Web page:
WASHINGTON — The Obama administration has begun serious talks about how it can change compensation practices across the financial-services industry, including at companies that did not receive federal bailout money, according to people familiar with the matter.
The initiative, which is in its early stages, is part of an ambitious and likely controversial effort to broadly address the way financial companies pay employees and executives, including an attempt to more closely align pay with long-term performance.
Administration and regulatory officials are looking at various options, including using the Federal Reserve's supervisory powers, the power of the Securities and Exchange Commission and moral suasion. Officials are also looking at what could be done legislatively.
Among ideas being discussed are Fed rules that would curb banks' ability to pay employees in a way that would threaten the "safety and soundness" of the bank -- such as paying loan officers for the volume of business they do, not the quality. The administration is also discussing issuing "best practices" to guide firms in structuring pay.
At the same time, House Financial Services Committee Chairman Barney Frank (D., Mass.) is working on legislation that could strengthen the government's ability both to monitor compensation and to curb incentives that threaten a company's viability or pose a systemic risk to the economy.
It is unclear how such a bill would fit with what the Fed and others are already considering. But any legislation passed would make it harder for policy makers to dial back limits once the financial crisis subsides.
Any new compensation rules would likely be rolled out alongside a broader revamp of financial-markets regulation that the Treasury is pushing. The compensation effort is the latest example of the government's increasing focus on aspects of the financial sector that once were untouched.
Regulators have long had the power to sanction a bank for excessive pay structures, but have rarely used it. The Office of the Comptroller of the Currency last year quietly pressed an unidentified large bank to make changes "pertaining to compensation incentives for bank personnel responsible for assigning risk ratings," a spokesman said. Since 2007, it has privately directed 15 banks to change their executive compensation practices.
Government officials said their effort, which is just beginning, isn't aimed at setting pay or establishing detailed rules. "This is not going to be about capping compensation or micro-management," said an administration official. "It will be about understanding what is the best way to align compensation with sound risk management and long-term value creation."
Despite the banking industry's weakened state, it would likely try to push back against curbs on how financial firms can compensate people. Bank executives have complained to federal officials that strict rules could prompt some of their best employees to move to parts of the financial industry that aren't regulated, such as hedge funds, private-equity firms and foreign banks. They've also argued that paying substantial bonuses is integral to how the industry works.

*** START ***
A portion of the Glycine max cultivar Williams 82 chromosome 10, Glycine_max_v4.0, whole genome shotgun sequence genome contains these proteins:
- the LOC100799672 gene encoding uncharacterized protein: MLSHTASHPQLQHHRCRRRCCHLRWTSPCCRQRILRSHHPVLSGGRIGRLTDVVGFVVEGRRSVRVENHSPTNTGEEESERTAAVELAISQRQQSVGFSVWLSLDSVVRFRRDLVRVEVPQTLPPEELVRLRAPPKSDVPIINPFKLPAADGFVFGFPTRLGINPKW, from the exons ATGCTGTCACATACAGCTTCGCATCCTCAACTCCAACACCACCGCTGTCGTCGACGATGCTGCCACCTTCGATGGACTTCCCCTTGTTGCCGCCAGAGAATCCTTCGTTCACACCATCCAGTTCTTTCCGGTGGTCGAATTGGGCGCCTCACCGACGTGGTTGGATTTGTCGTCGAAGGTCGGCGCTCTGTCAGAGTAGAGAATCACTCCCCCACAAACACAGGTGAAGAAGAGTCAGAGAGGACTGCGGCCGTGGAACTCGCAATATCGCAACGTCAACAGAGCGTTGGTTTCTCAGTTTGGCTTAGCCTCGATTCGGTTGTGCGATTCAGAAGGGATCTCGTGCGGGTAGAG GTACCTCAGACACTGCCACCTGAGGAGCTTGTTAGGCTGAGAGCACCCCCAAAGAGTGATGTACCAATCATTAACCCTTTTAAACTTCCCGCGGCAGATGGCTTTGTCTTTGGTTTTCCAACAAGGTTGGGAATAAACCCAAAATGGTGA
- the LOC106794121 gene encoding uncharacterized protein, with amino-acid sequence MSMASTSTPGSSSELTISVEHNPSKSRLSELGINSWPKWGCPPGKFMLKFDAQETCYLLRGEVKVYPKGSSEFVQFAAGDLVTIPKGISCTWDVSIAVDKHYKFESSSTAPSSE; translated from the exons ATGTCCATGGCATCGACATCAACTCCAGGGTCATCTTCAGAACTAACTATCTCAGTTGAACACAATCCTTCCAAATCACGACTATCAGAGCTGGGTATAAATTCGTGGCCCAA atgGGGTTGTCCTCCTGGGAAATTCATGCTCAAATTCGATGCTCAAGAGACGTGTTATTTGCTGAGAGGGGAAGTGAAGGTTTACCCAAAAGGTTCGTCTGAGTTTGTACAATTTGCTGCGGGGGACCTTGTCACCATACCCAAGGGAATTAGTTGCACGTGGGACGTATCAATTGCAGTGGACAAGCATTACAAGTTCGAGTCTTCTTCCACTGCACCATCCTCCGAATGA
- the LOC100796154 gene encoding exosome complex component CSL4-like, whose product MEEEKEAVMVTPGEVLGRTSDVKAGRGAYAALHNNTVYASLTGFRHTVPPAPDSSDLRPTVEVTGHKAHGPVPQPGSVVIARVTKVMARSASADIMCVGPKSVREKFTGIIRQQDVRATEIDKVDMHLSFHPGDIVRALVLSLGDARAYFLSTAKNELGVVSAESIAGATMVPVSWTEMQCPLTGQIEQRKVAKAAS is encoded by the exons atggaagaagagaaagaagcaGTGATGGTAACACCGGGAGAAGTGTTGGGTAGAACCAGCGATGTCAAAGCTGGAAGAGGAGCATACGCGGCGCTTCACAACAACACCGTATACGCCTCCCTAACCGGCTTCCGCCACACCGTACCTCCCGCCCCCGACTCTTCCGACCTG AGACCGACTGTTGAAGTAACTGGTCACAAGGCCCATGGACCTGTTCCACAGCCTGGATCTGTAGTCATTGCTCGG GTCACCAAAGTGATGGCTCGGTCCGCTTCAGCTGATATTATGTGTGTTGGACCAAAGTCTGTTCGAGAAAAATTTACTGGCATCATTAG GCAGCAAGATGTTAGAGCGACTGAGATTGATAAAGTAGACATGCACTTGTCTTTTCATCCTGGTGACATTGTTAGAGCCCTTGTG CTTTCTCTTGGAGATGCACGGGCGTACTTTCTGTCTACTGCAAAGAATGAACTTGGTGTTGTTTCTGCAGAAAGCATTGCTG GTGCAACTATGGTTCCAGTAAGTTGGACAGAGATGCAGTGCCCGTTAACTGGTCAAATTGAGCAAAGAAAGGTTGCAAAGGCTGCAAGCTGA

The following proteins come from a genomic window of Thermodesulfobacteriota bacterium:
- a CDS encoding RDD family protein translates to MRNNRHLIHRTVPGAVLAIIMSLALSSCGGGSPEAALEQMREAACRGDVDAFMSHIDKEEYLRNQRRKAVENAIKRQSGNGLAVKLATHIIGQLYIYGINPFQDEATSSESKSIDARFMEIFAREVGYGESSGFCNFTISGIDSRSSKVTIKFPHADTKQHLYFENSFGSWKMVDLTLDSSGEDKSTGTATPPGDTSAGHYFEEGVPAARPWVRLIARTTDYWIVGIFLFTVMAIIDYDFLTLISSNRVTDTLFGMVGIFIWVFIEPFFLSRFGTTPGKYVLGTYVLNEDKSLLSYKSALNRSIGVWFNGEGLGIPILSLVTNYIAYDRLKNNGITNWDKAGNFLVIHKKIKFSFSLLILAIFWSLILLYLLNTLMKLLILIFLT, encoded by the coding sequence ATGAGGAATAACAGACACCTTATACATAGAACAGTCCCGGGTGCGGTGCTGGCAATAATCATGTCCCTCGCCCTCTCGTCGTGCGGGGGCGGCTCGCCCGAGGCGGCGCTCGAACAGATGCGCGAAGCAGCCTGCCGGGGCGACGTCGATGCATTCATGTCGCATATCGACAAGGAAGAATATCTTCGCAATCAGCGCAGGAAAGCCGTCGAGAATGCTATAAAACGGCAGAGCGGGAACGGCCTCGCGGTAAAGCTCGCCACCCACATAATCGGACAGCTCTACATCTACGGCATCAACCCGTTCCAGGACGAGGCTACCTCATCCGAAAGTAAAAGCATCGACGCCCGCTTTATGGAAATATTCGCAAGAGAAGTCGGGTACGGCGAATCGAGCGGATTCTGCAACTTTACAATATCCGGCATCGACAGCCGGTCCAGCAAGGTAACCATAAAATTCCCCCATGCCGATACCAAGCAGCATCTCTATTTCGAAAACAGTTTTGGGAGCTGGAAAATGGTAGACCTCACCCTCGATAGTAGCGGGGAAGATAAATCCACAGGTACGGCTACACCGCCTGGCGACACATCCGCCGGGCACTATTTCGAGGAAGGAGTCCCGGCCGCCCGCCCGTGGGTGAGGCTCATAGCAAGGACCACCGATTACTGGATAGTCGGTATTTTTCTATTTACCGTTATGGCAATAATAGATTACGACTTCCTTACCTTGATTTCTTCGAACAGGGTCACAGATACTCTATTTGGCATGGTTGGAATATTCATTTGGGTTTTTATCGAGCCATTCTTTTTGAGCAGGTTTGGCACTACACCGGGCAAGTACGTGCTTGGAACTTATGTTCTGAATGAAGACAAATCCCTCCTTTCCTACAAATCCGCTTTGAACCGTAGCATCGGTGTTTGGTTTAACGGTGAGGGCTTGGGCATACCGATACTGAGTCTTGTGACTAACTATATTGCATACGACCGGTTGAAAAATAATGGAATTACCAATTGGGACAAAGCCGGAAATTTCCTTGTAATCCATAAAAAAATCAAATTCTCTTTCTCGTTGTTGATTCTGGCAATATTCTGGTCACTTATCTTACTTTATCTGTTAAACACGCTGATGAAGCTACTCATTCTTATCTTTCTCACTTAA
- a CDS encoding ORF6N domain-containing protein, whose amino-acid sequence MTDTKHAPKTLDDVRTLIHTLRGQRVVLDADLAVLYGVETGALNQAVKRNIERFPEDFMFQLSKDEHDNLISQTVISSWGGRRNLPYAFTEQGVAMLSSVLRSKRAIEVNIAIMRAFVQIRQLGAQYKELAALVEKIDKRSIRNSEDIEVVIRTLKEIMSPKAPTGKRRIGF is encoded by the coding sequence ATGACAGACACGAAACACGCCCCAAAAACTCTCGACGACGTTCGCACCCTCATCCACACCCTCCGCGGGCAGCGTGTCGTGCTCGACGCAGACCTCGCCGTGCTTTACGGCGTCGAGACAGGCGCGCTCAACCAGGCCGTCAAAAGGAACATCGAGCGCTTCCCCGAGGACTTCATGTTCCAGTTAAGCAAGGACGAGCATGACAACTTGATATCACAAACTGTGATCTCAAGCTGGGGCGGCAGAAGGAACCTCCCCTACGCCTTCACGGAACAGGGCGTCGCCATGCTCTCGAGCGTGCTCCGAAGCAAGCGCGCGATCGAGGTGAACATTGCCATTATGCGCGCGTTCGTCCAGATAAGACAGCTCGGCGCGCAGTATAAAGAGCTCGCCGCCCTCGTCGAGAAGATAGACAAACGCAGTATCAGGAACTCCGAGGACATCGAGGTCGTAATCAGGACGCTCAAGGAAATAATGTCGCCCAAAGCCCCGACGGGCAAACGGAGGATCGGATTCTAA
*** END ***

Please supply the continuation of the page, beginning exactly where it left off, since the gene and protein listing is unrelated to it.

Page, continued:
"Our companies have already enhanced, strengthened and expanded the number of compensation programs that are tied to long-term incentives," said Scott Talbott, a senior vice president at the Financial Services Roundtable, a trade group.
Edward Yingling, chief executive of the American Bankers Association, said banks might be able to accept new rules "as long as they are general in nature and could be enforced on a case-by-case basis. What would never work is detailed regulation of compensation."
President Barack Obama and Treasury Secretary Timothy Geithner have both blamed the way banks structured compensation plans for contributing to the financial mess. In February, Mr. Obama said executive pay helped lead to a "reckless culture and a quarter-by-quarter mentality that in turn helped to wreak havoc in our financial system."
Mr. Geithner recently instructed his staff to begin discussions with the Fed, the SEC and others about ways to address compensation practices.
During a recent congressional hearing, Chairman Ben Bernanke said the Fed was working on rules that will "ask or tell banks to structure their compensation, not just at the very top level but down much further, in a way that is consistent with safety and soundness - which means that payments, bonuses and so on should be tied to performance and should not induce excessive risk."
In an indication of how broad the effort may become, Federal Deposit Insurance Corp. Chairman Sheila Bair said regulators need to examine compensation practices in the mortgage industry, suggesting new limits could stretch beyond banks.
"We need to make sure that incentives are aligned among all parties by making compensation contingent on the long-run performance of the underlying loans," Ms. Bair said on Tuesday.
The discussions follow a narrower effort by the administration to clip pay at firms that get federal aid. Earlier this year, it issued guidelines limiting salaries for top executives at firms that received funds under the Troubled Asset Relief Program.
Congress chimed in with even tougher rules curbing bonuses for top earners at the same firms, among other things. One rule bars firms receiving federal funds from paying top earners bonuses that equal more than a third of their total compensation.
The administration is still wrestling with how to marry those two efforts, which in combination are more punitive than officials intended. The Treasury is expected to issue new rules sometime in the next few weeks.